Are passive managers giving value for our money?

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These “big three” collectively vote 25% of the shares of the SP500

In the debate about what we get for the money we pay to fund managers , we tend to think of passive managers, not as managers – but as funds.

We can of course get access to indices by buying ETFs which reduce the cost of getting a market return to the package of derivatives within the ETF. But most of us buy passive funds , run by passive fund managers who charge us many times the cost of the derivative for something that ostensibly does the same thing. I’ve long wondered “what do passive managers actually do?”. I work accross the road from Legal and General, Britain’s largest fund manager and often nip in to their reception to read their papers.

When I chat with my friends there , they get very earnest about stewardship and explain to me that what a passive fund manager actually does is act as our steward – ensuring that the companies whose debt and equity we invest in , do what they say they do “on the packet”.

I have listened to these arguments respectfully , I was once lectured by Alastair Ross-Goobey for questioning whether this stewardship actually happened or whether his company (Hermes) just enjoyed a lot of good lunches with corporate managers. The lecture was very old school, it really wasn’t my place to question what he was doing.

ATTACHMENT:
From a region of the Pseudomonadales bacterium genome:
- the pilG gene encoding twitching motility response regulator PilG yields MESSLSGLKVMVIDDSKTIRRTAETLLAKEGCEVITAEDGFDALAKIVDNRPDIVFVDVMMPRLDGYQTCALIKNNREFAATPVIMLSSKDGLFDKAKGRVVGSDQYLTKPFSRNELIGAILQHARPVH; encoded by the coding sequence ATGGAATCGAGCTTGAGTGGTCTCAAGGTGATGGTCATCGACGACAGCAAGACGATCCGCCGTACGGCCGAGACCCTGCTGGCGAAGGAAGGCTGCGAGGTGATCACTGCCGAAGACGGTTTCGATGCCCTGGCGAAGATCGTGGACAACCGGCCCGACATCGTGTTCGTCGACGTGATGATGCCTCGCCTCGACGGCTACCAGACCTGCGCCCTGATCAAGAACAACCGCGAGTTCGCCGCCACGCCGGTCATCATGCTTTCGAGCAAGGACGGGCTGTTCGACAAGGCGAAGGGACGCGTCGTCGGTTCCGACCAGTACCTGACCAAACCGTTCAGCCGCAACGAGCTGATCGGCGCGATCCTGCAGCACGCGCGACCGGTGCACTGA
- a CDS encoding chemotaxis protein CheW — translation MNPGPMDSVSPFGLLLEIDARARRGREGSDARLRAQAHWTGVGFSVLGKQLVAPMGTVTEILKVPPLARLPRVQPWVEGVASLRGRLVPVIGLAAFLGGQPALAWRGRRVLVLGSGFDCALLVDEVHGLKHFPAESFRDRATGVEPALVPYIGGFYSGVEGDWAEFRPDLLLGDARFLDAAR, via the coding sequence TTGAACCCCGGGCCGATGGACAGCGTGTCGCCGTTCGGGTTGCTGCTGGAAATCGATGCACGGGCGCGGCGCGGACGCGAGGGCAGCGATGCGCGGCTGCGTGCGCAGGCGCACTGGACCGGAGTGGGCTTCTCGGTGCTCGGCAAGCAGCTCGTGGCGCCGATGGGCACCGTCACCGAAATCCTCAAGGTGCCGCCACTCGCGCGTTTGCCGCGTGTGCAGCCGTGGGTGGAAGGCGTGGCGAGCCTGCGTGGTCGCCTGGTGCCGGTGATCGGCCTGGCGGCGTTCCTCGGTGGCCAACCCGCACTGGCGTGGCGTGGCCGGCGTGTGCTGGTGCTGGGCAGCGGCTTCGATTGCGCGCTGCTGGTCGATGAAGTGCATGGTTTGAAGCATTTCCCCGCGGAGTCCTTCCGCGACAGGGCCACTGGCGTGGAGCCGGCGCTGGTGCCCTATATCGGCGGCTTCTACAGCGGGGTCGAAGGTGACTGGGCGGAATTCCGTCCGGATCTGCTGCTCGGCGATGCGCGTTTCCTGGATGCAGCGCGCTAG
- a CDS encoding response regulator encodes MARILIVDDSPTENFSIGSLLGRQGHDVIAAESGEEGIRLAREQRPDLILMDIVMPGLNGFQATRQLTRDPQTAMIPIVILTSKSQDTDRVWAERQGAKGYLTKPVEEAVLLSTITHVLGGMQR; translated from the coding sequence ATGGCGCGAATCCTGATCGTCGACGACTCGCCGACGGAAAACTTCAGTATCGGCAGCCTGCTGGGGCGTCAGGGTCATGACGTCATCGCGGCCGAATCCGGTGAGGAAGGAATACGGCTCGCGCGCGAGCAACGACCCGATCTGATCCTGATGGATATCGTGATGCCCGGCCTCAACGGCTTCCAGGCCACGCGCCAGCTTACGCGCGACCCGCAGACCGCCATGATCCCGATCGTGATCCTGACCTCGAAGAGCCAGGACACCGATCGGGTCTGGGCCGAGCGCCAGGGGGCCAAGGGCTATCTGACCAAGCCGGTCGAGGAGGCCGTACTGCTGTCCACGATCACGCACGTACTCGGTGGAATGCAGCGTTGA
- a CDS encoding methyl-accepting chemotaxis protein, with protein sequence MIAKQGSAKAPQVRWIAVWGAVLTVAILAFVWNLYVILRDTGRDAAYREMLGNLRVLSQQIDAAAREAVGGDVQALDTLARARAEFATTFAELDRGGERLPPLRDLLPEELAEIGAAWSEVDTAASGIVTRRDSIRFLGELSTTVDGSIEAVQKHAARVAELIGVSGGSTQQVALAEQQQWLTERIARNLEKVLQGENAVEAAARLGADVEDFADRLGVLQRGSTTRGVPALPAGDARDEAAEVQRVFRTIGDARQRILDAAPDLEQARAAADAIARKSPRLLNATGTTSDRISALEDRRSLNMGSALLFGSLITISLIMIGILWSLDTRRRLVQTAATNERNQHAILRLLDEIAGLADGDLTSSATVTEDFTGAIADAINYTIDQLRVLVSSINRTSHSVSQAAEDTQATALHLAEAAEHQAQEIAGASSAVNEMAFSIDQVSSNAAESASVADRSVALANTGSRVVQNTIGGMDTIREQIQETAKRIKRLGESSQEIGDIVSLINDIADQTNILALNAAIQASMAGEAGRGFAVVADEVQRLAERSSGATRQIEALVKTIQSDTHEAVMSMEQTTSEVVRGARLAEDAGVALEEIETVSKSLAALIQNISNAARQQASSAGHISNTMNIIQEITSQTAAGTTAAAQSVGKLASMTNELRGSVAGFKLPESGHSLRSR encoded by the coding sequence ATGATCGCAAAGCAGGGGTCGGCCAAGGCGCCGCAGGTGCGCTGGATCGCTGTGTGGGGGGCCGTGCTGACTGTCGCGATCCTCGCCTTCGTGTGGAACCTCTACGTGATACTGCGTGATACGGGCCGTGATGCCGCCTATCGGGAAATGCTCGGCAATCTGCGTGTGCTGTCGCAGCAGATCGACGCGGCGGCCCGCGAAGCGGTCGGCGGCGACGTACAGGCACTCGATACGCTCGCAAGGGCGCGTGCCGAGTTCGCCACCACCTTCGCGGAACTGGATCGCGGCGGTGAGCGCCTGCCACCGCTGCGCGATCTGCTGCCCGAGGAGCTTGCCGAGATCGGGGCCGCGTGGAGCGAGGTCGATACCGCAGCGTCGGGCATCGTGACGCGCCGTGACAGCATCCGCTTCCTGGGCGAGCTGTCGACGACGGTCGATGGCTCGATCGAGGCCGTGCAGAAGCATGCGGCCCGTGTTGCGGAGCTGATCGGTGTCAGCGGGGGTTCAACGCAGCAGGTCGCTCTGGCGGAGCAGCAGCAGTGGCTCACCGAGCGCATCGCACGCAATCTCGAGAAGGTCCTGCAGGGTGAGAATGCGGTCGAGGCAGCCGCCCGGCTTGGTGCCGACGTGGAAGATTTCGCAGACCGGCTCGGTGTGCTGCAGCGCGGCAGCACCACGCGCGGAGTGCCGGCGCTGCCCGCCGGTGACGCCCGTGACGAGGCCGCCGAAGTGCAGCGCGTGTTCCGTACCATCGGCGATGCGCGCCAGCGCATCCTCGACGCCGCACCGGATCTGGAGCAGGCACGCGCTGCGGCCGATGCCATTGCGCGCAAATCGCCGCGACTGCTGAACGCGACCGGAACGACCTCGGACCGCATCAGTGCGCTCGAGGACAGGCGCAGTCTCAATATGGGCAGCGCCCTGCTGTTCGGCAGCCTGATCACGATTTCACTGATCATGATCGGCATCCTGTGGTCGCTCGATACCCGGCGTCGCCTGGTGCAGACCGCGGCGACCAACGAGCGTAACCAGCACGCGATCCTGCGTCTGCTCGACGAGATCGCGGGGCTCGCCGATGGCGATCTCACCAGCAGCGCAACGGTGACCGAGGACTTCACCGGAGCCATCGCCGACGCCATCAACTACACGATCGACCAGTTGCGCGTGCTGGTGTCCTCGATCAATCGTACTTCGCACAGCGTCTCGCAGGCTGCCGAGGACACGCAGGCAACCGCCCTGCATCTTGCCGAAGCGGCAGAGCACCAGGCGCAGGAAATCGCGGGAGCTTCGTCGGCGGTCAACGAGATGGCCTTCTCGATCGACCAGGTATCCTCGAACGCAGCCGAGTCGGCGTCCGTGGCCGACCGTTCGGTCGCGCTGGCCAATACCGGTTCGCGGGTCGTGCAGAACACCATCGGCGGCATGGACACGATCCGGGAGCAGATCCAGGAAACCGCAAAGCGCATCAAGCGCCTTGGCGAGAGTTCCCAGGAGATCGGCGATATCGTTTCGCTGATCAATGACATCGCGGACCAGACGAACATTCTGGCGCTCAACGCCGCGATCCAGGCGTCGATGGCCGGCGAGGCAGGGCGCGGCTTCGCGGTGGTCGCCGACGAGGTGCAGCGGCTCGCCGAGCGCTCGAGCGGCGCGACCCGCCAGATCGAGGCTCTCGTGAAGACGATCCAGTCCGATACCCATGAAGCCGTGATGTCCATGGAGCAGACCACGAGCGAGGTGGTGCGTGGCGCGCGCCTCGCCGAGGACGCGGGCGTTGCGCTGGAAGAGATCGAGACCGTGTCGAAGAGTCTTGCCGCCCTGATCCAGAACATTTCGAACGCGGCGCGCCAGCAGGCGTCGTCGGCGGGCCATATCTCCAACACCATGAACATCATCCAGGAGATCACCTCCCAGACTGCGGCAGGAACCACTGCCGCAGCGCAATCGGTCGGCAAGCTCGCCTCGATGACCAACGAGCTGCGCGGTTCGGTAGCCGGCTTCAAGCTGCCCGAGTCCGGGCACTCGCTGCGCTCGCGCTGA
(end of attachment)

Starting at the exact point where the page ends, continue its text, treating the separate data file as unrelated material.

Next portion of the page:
My deference to passive managers appears to have been misplaced. I spent time yesterday (when I could have been watching the rugby) reading a very long paper

As the article is 118 pages long , I can’t publish it all on here, but you can download it from this link

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The article supports a view expressed in the Financial Times earlier this month that the Big Three passive managers are routinely ignoring the voting instructions of their proxies and missing out on chances to govern well. That article comes out or research by Share Action for charities voting their funds.

Here is the “abstract” that gives you a flavour of what goes on in the next 100 pages

Index funds own an increasingly large proportion of American public companies. The stewardship decisions of index fund managers— how they monitor, vote, and engage with their portfolio companies— can be expected to have a profound impact on the governance and performance of public companies and the economy.

Understanding index fund stewardship, and how policymaking can improve it, is thus
critical for corporate law scholarship. In this Article we contribute to such understanding by providing a comprehensive theoretical, empirical, and policy analysis of index fund stewardship.